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Dookeran: If Carolyn were to win COP leadership race...

I’ll contest 2015 general election

By Carla Bridglal

If Carolyn Seepersad-Bachan were to win today’s Congress of the People internal election for political leader, then the party’s founder Winston Dookeran will “do the impossible” and offer himself to contest a sixth general election next year.

“Carolyn if you continue this way and when you win the election, you will get me to do the impossible. That is, to fight my sixth election come 2015. That will be history for a person, but it will be a savior for a nation, if you were able to do that,” Dookeran told the crowd at a COP public meeting in Tunapuna Friday night.

He continued his glowing endorsement of Seepersad-Bachan, saying she was growing in confidence as a politician, and this was empowering her for the people.

“This power doesn’t come out of the Constitution of the country, but it comes out of the power of the people. And I sense what is happening is that she is gaining this confidence because she is sensing that the people are willing (to help her) lead this party forward,” he said.

Seepersad-Bachan will be running against current political leader Prakash Ramadhar and Arts and Multiculturalism Minister Dr Lincoln Douglas.

“I am ready to take on the battle with Carolyn and the new team that will emerge, so that we can do what we did in 2007, where in 10 months we took the party, started from nothing, and had 150,000 votes registered with that election,” said Dookeran.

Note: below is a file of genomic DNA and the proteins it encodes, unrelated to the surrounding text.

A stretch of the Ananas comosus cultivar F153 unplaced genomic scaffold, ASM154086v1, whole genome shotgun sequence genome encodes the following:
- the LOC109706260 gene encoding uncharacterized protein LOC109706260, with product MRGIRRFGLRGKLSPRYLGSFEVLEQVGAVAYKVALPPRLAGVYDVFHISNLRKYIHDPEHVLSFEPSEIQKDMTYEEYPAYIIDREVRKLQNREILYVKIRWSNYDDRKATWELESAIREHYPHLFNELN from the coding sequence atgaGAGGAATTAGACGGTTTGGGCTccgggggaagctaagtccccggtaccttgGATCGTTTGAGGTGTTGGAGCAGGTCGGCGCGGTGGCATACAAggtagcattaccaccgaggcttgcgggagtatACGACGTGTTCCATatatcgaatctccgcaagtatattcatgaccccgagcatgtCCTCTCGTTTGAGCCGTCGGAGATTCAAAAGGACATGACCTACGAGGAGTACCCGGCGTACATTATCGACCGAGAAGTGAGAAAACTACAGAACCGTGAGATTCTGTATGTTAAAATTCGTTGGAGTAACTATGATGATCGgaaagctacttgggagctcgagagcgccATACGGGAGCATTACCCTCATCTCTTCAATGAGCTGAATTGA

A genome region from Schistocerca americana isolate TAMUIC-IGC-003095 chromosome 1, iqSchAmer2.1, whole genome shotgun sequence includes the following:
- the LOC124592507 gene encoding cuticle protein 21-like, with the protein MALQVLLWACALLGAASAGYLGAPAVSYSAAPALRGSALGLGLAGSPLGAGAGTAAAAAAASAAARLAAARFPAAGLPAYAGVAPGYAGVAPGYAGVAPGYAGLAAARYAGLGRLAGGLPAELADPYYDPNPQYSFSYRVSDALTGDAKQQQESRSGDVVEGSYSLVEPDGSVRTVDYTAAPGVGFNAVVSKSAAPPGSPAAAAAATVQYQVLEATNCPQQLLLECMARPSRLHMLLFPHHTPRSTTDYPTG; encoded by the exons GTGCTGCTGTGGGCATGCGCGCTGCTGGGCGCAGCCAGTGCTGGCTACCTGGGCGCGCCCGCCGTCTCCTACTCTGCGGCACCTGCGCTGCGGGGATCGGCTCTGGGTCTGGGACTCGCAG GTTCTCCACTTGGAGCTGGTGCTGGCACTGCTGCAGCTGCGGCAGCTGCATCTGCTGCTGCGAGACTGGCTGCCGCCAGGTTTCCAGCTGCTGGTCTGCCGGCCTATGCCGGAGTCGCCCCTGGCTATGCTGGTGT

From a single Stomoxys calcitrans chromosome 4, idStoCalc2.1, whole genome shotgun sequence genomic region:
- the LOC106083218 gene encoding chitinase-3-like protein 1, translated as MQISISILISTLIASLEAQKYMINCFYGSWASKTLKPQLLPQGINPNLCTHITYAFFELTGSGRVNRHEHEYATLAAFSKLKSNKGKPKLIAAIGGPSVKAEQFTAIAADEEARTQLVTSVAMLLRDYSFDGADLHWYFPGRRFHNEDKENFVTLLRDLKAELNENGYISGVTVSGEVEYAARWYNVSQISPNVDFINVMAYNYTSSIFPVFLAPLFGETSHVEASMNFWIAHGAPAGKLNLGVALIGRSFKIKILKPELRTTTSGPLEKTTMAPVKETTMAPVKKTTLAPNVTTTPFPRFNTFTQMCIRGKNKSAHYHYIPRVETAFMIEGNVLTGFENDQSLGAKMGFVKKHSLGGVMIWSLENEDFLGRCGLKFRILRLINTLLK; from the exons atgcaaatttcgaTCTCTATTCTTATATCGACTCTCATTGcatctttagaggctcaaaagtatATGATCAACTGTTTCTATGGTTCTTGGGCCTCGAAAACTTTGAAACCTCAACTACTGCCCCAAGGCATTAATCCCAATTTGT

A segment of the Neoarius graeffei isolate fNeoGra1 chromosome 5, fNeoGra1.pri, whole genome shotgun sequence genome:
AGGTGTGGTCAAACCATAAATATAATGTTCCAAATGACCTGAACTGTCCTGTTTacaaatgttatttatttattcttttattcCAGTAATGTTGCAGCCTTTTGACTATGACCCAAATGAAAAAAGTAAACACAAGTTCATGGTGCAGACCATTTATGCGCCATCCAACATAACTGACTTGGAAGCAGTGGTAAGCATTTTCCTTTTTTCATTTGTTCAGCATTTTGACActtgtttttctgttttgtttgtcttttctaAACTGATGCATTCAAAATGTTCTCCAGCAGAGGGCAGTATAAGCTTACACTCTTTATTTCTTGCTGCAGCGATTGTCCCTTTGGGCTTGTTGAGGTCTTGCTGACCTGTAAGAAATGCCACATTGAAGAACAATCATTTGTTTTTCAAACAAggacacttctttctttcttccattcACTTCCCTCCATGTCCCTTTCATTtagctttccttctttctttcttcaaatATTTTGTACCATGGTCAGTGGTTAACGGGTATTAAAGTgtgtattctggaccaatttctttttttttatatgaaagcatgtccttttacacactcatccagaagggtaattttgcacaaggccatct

Dookeran said the current People’s Partnership coalition will be “far more secure” with a strong COP than a weak COP.

“I am very sad we see politics of fear being generated. They are trying to create fear in people’s mind, fear that a coalition would be at risk if this candidate wins,” he said.

After 30 years as an active politician, Dookeran said he had some credentials to speak about politics, and “politics itself is in need of repair in the country”.

Politics is about engaging the people, responding to their trust, generating for them the platforms and the policy that would work in their benefit, with a certain amount of humility and a lot of sincerity, he said, but today in local politics there were a lot of games, and confrontation with the ideals of good governance.

For the COP, he said, there is a sacred duty to offer a political hope to the next set of voters in Trinidad and Tobago. “

“What went through my mind when this internal elections began was if we wither away, new voters in this country will have no political home. So we are inspired by the search to serve that young generation—that new set of people who are now willing to reengage in the country’s politics. They will only do so if they see a sense of nobility of cause, sincerity of purpose and people who they can trust. That is what motivated me to come out from the ‘political hammock’,” he said.

He hit back at critics within the party who claimed he was dividing it by endorsing Seepersad-Bachan.

“Some of them in that camp have only started to wear their white shirts recently, and they haven’t taken it off to wash as yet. But they are talking and castigating me all over the place saying that the former leader has divided the party by endorsing Carolyn. I have done it now, I will do it again, and now I am convinced that I have done the right thing by endorsing Carolyn Seepersad-Bachan to be our leader.

What motivated me was to bring the party back alive, because I know one day would come that we would be the tallest political tree in Trinidad and Tobago. I had to make a choice. So the choice you are facing is whether you will literally surrender or whether you will stand up for what you know is right,” he said.
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